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Friday, April 20, 2012

Breakfast on the Trail - pt 2

Best flight instructor, ever.
     I used to be the "fun" parent.  I once bought one of those discount rate introductory "flight lessons" just so my two oldest daughters could fly in a small private aircraft.  Every kid should fly at least once.  Now I am the guy who tells his kids not to walk briskly with the scissors while I put miniature corks on the end of each one of the forks in the flatware tray. I'm not sure when I became that guy, although it could have been in Rod Schoen's Torts class in law school where I learned all of the gruesome things that people can do to themselves, or to each other.  I think that was also when I developed my irrational fear of lightning, pencil erasers, and the Cincinnati Bengals.  (One of my dedicated readers, Tammy York, author of 60 Hikes within 60 Miles: Cincinnati, assures me that I have far more to fear from Les Nessman than I do the Bengals).
     So I wasn't overly surprised to have been the wet blanket once we hit the trail.  Descending from the "trail head" at Sansom Park, there is some fairly rocky terrain and the going can be steep when you have lots of small kids in tow.  We managed to get all of the kiddos to flat ground without piling up at the bottom of the hill ala' Three Stooges style.  Within minutes we emerged from the trees and crossed the main trail to admire the local water feature.  And that is when my latent over-protective parenting kicked in.

     While we stood on the point overlooking the water, and admiring the waterfall on the far side of the river, my oldest son jumped over the edge onto the outcropping about 5 feet below us.  From where I stood, the ledge he was standing on looked about 4 inches wide.  Without missing a beat my successor to the throne, the heir apparent, simultaneously starts throwing rocks into the water with one hand while handing rocks up to the three year old so that she could join in the fun as well.  Like any three year old, when she throws, her whole body tends to follow and I had images of her pirouetting into the murky water some ten feet below.  Meanwhile, my son had started jumping on the edge of his own precipice, seeing how much of his own foothold he could kick into the water.  I could feel the back of my neck tingling and was certain a stray bolt of lightning was seeking me out.
     All of the splashing and thrashing about, aside from irritating all the anglers near the waterfall, had stoked the interest of all types of wildlife.  Turtles started to surface and looked to be putting together a pool to see which kid would fall into the water first.  Fish were jumping about.  Then other unidentifiable bits of nature started to circulate our direction.  We have about a gazillion poisonous snakes in the immediate area. There are alligators around here. Or maybe they are crocodiles.  We have jackalopes.  Between Lockheed Martin and the winged members of the US Armed Forces, I am certain there are several nuclear devices, unmanned submarines, and laboratory-developed mermaids armed with assault rifles in the lake that feeds this little stream.  When I spotted the half-alligator, half-chupacabra licking its lips, it was time to go.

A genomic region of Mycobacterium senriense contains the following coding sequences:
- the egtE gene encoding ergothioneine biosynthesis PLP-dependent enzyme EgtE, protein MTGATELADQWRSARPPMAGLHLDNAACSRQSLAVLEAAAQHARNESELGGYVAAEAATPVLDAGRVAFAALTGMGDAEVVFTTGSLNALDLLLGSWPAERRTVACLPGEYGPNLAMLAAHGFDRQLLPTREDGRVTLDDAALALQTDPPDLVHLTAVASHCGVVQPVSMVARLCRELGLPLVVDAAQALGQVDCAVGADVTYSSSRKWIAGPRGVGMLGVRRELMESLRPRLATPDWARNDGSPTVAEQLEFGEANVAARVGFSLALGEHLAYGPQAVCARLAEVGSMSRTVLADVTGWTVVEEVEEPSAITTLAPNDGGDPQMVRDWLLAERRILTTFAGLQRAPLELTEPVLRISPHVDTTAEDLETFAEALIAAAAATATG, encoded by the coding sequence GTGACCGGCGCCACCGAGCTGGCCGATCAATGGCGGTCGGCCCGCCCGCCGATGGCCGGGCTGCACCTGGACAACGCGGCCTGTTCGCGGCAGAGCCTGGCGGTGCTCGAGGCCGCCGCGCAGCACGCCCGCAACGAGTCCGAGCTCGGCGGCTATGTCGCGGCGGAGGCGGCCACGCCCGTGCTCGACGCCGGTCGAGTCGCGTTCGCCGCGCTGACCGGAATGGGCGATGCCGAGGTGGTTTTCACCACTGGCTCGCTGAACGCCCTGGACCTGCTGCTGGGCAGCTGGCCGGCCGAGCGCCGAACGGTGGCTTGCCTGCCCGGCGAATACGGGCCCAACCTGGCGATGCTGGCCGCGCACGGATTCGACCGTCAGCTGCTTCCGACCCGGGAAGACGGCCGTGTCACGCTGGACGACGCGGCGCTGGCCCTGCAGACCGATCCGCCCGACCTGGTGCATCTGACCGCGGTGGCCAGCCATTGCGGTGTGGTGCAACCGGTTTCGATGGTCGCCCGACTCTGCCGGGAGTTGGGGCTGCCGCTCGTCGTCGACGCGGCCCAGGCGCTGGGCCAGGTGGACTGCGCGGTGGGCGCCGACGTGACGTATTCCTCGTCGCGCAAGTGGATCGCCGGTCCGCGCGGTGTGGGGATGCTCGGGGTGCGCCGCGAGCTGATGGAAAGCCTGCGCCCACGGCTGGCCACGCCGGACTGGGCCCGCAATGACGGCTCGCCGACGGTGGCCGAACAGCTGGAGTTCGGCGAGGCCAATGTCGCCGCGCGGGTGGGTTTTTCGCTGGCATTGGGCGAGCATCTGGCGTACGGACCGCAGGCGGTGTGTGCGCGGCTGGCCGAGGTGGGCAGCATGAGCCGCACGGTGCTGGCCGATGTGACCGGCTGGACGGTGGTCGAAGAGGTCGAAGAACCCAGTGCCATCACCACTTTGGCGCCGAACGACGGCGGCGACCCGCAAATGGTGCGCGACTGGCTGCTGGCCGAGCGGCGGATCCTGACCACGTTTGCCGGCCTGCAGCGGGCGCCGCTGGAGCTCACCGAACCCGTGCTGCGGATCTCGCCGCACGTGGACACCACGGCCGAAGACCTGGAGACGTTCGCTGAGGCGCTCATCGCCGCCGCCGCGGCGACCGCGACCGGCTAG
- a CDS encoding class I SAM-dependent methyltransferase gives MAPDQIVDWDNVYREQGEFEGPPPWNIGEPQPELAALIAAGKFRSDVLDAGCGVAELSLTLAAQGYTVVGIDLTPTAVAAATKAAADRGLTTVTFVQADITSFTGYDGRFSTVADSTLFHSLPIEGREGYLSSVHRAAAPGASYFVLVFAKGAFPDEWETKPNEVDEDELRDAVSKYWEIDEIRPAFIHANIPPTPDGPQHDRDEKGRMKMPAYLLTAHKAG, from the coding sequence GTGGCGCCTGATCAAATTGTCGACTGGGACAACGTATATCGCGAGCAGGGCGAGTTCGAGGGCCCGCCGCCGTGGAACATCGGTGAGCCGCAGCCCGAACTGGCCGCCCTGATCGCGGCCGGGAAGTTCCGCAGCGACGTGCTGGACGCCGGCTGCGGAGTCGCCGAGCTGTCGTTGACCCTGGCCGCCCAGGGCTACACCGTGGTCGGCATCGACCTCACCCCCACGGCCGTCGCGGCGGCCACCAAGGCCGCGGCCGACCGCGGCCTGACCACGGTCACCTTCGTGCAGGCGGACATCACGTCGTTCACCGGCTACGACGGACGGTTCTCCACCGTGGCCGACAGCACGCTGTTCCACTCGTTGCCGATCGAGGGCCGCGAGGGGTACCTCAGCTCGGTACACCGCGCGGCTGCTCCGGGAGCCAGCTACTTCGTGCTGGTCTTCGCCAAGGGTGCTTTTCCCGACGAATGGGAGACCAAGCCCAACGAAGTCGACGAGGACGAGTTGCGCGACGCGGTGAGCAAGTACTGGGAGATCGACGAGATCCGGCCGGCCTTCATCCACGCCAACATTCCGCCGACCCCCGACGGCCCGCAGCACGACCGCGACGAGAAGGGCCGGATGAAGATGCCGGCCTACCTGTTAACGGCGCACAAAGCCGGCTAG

Returning to the trail, we forged ahead into the trees looking for better access to the water and for connecting trails that run along side the Trinity River.  Within just a few moments though, the trail and the flowing water diverged.  Ahead of us I could hear a deep, pulsating grumbling.  Whatever it was, it sounded like it was directly in front of us.  We weren't far from the home of the locally infamous Goat Man, another concern never far from my mind.  The noise was growing louder.
This grainy photo, taken while I was at a full-trot and pushing kids
out of my way, shows an abandoned lean-to formerly inhabited
by the Lake Worth Goat man.  It might even have been the location
 for the Blair Witch Project.  Really.
      Just off the trail, I discovered the remainder of a primitive lean-to. I am fairly certain I saw the little totems and decorations used on the Blair Witch Project hanging from nearby trees.  I shuddered as the growl continued to grow in front of us.  Fortunately, the small children all seemed oblivious to either the growing noise or the lean-to village.  I could hear something in the woods behind me shadowing us.  I realized that a half-alligator/half-chupacabra, aside from being amphibious, would be an ideal hunting partner for the Goat Man.  The deep growling was just ahead of us now, right around the next bend.  Whatever was creeping up behind us was getting closer.  It sounded as though the entire Cincinnati Bengal line backer core was having tackling drills on a giant base drum.  I bravely decided to allow my wife to lead the group forward.
     As we turned made the bend, the growling, grumbling colossus revealed itself.  Through the chain link fence separating Sansom Park from the nearest residence, turning and twisting and thrashing and clamoring, stood the biggest, dirtiest, meanest looking... central air conditioning unit I had ever seen.  So maybe it wasn't the Goat Man, but I am still certain his chupacabra blood hound was stalking us.